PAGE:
Before I give Stryfe his time in the light, I thought I’d tell you a little bit about myself this time. My name is Jason Miller. I’m a 38 year old nerd that lives in Iowa. I have two children, Jade and James, and a loving fiance, Renee. I have been interested in creative writing since I could spell and have collected comic books most of my life. Though, back then, it was all horror or comedy. It wasn’t until my grandpa bought me issue #6 of the 1990’s Darkhawk title by Marvel Comics, that my true love affair with superhero comics began. And now, 25 years (And hundreds of thousands of dollars in comics) later, I have been given the opportunity to share my love of this era in comics history with all of you, through the Unspoken Decade, as an author. Who would have thought one comic book could make that much difference in one boy’s life?
Stryfe. Even the name invokes fear and dread. To fully understand this Marvel madman, you have to delve into his origins. After all, one is not named Stryfe without good reason.
Stryfe began his life basically as a back-up plan. I’ll explain. In the far-flung future the mutant tyrant, Apocalypse, held dominion over all. His will was absolute and none could oppose him. Or so it seemed. A small band of resistance fighters, led by the mysterious Askani, needed a savior. One who could put an end to all of this death. The answer finally came in the form of an infant named Nathan Summers. Nathan was the son of Scott “Cyclops” Summers and Jean “Phoenix” Grey. You could tell by his parents alone that this was to be a very powerful mutant child. The problem was, Apocalypse believed this as well. He struck quickly and decisively, infecting Nathan with a virus that would not only halt the boy’s growing mental powers, but eventually kill him. Desperate, Askani has the child cloned to perhaps salvage their last hope. She also goes to work on young Nathan, trying to if not cure him of the virus, maybe halt it’s progress. She succeeds in the latter, saving the to-be savior of mutantkind. As for the clone? He is kidnapped by the very monster he was created to destroy, Apocalypse. Lacking a name, Apocalypse names the child Stryfe. Stryfe, as can be expected, is treated as nothing more than a weapon as he is believed to be the original child. He was raised for the sole purpose of one day becoming the vessel in which Apocalypse would transfer his essence to further his total domination of the planet. Stryfe knew this. His soul was forever tainted by his situation. And in his inner rage, plotted the downfall of not only Apocalypse, but his “brother” and all that he stood for. Finally, as his own body was now failing, the day came when Apocalypse decided it was time. To Apocalypses dismay, the procedure failed as they discovered Stryfe was a clone. Afterwards, Apocalypse was attacked and killed by the true Nathan Summers (Now calling himself Cable) and Stryfe uses this distraction to go into hiding.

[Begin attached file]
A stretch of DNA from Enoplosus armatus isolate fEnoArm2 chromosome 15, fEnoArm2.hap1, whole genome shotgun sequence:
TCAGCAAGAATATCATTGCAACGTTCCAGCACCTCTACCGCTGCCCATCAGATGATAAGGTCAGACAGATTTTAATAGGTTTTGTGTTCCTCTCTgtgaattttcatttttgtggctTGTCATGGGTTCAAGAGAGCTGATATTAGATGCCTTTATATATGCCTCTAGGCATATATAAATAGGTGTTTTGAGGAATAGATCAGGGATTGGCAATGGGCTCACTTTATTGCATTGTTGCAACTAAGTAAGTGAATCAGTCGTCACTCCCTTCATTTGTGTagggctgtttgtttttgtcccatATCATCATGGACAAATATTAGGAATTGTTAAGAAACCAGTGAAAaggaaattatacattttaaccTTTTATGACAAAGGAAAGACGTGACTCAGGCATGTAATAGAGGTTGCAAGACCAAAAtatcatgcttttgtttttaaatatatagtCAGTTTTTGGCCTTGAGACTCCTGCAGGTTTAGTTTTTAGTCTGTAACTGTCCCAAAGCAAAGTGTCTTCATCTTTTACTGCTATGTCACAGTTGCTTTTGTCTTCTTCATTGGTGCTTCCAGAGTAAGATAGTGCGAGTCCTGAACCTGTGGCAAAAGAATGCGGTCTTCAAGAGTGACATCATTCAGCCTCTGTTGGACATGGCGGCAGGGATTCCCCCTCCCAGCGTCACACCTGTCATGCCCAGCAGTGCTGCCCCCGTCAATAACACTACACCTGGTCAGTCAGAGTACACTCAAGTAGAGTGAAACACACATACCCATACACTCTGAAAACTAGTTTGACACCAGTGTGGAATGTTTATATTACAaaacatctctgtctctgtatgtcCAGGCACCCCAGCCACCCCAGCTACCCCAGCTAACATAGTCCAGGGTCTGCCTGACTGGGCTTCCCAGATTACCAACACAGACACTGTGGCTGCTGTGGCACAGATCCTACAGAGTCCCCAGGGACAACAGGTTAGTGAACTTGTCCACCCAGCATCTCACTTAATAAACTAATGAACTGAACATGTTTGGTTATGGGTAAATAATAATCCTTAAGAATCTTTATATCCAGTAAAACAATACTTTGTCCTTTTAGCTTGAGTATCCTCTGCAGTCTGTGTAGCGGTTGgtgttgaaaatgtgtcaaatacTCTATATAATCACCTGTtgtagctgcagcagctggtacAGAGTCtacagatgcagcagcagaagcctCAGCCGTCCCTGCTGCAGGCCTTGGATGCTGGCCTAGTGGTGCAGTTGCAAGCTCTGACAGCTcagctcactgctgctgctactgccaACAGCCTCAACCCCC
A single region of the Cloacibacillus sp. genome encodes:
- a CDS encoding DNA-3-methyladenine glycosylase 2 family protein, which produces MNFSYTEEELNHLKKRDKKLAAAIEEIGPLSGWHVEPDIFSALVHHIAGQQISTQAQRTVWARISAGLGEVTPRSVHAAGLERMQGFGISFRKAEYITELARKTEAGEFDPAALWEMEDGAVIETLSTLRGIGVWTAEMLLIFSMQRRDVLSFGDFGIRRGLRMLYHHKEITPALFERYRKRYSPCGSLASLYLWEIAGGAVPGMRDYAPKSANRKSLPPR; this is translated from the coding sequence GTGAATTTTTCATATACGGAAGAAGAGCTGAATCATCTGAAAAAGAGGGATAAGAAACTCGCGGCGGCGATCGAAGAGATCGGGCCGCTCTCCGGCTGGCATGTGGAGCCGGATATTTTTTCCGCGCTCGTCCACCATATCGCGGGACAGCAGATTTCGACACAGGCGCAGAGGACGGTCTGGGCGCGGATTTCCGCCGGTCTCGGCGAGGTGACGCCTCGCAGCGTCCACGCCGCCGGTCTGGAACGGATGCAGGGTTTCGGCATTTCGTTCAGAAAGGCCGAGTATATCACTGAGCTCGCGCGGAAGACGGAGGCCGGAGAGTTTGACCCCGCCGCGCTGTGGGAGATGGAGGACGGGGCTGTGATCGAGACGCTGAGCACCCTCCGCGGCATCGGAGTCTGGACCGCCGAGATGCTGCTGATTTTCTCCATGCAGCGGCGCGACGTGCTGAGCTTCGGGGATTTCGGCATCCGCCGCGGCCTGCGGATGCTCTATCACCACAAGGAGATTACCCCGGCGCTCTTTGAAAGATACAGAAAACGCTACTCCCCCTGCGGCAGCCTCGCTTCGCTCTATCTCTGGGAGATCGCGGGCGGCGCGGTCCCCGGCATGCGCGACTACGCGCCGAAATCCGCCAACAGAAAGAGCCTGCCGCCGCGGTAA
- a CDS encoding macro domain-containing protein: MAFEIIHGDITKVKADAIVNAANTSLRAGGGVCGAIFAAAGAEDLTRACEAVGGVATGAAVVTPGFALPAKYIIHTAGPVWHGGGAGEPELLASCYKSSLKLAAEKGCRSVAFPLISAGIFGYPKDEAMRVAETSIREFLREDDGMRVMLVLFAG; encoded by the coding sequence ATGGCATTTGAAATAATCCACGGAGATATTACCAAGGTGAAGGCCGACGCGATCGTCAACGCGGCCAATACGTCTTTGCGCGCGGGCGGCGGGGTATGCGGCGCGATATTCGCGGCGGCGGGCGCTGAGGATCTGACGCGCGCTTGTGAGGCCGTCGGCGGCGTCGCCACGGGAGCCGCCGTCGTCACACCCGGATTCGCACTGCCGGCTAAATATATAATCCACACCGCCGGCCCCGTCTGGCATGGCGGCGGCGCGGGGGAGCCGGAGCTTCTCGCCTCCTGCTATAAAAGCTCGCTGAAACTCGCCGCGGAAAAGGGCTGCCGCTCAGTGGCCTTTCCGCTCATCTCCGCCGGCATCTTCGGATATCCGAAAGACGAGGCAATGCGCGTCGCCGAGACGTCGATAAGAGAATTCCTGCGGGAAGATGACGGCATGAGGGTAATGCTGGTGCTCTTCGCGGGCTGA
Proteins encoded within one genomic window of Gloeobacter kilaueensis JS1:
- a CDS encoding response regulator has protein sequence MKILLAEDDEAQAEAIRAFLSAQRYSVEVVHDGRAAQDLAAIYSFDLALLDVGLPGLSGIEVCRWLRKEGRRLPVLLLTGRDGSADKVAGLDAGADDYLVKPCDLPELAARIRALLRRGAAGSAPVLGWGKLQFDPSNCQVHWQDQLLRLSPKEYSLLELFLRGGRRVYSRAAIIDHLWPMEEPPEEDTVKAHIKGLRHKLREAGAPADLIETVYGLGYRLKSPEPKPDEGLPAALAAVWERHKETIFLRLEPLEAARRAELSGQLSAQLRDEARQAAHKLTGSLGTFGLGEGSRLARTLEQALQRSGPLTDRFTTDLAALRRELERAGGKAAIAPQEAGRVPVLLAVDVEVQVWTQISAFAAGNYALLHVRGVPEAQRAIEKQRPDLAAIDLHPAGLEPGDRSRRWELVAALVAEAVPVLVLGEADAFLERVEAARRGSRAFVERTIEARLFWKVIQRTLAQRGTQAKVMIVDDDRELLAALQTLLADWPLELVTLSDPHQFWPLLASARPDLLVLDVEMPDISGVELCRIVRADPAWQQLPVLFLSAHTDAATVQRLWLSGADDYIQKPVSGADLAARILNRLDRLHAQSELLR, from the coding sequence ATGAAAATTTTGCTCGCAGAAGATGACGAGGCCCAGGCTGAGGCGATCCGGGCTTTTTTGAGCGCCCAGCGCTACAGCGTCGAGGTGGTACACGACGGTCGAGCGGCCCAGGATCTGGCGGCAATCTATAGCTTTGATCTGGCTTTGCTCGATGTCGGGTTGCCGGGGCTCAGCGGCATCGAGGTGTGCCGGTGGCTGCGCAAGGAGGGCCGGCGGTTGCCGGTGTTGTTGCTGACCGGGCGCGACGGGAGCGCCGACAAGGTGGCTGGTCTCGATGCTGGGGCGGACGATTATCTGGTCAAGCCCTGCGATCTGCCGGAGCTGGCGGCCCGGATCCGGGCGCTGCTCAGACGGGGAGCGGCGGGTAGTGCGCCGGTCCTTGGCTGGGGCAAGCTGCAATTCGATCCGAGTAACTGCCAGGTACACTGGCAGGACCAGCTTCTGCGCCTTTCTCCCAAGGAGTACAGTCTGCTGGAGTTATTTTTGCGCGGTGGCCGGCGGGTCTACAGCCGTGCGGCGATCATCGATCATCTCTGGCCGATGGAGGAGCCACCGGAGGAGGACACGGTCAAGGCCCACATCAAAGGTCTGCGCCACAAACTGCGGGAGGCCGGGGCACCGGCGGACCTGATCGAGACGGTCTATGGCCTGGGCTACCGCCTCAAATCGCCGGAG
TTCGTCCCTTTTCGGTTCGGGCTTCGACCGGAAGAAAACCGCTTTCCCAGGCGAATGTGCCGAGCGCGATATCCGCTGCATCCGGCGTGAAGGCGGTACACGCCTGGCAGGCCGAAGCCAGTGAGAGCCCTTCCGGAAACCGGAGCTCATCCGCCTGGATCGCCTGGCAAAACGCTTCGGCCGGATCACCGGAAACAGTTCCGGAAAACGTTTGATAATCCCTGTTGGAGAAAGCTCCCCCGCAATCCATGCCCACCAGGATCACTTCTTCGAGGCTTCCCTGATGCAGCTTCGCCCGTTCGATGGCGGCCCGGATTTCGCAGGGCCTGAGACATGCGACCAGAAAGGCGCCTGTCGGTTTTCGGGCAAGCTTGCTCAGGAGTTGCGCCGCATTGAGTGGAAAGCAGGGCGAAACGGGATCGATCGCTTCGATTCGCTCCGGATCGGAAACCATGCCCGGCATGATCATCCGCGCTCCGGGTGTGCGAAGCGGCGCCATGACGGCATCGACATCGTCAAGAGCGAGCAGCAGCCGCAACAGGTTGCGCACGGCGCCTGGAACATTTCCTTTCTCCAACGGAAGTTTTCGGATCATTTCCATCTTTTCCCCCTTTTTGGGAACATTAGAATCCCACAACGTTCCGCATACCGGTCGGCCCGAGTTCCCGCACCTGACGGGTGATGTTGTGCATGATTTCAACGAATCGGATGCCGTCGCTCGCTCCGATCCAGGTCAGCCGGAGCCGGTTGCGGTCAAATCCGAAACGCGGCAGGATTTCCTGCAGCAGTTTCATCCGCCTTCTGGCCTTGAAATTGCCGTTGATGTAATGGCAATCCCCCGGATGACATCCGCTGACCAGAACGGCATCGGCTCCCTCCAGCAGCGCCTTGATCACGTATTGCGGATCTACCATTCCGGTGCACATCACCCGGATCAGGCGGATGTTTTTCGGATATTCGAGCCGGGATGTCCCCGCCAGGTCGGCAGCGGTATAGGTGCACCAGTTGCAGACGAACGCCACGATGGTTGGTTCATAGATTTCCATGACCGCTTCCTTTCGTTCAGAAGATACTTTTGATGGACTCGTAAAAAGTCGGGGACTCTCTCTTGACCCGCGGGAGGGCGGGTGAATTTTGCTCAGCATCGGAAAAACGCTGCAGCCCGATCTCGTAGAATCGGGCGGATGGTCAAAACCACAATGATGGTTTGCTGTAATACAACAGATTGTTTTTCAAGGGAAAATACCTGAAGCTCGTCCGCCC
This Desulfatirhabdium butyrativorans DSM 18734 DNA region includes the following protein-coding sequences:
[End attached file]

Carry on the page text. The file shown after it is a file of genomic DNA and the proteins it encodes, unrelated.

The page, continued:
He would emerge later as a fierce warrior and egomaniacal madman himself. Striking out with his own army, he attacks Cable’s people and what is left of Apocalypse’s regime again and again. Though despising both armies, he centers the bulk of his rage upon Cable. It should be noted that no one knows that the leader of this faction is actually a clone of Cable save for Stryfe himself. Wearing spiked silvery armor, complete with masked helmet, his identity remained a secret. At one point, he uses this to his advantage by seeking out Cable’s wife, Aliya, and conceived a child with her, Tyler. Stryfe would later kidnap Tyler and brainwash him into being a loyal follower, renaming him Genesis.
Finally, seeking to alter the future, both Cable and Stryfe would end up time-traveling to the then present day. Stryfe would assemble another army, this time called the M.L.F (Mutant Liberation Front), and Cable would take over leadership duties of the New Mutants (Later called X-Force). The two would clash many times, one time revealing Stryfe’s true face to Cable under the helmet. More battles were fought, but one in particular would prove to be Stryfe’s “masterpiece”. The event was known as the X-Cutioner’s Song. Stryfe, dressed as Cable, entered a rally in support of mutant rights, and shot Professor Charles Xavier founder of the X-Men and face of the peaceful coexistence for mutants and humans. This caused all of the mutant teams at the time to clash leaving Stryfe ample time to strike again. This time, he struck at the past incarnations of his “parents” and Apocalypse himself! He was finally stopped by Cable. Cable thought, by killing Stryfe the conflict would be over. He couldn’t be more wrong. You see, by killing him, Stryfe had had the last laugh after all. A virus was released at the point of his death that would claim the lives of countless mutants for over a decade before being cured!
As with all comic book villains, Stryfe would not remain dead. He plagued the Marvel Universe many more times. But, he would never again be the threat he once was. In my opinion, had he only been treated like a real person at the beginning of his tragic life. Stryfe would never have been a threat in the first place. He might have even used his power and mind for the betterment of his world. But, sadly, this was never to be. He is and always will be Stryfe, in purpose and name.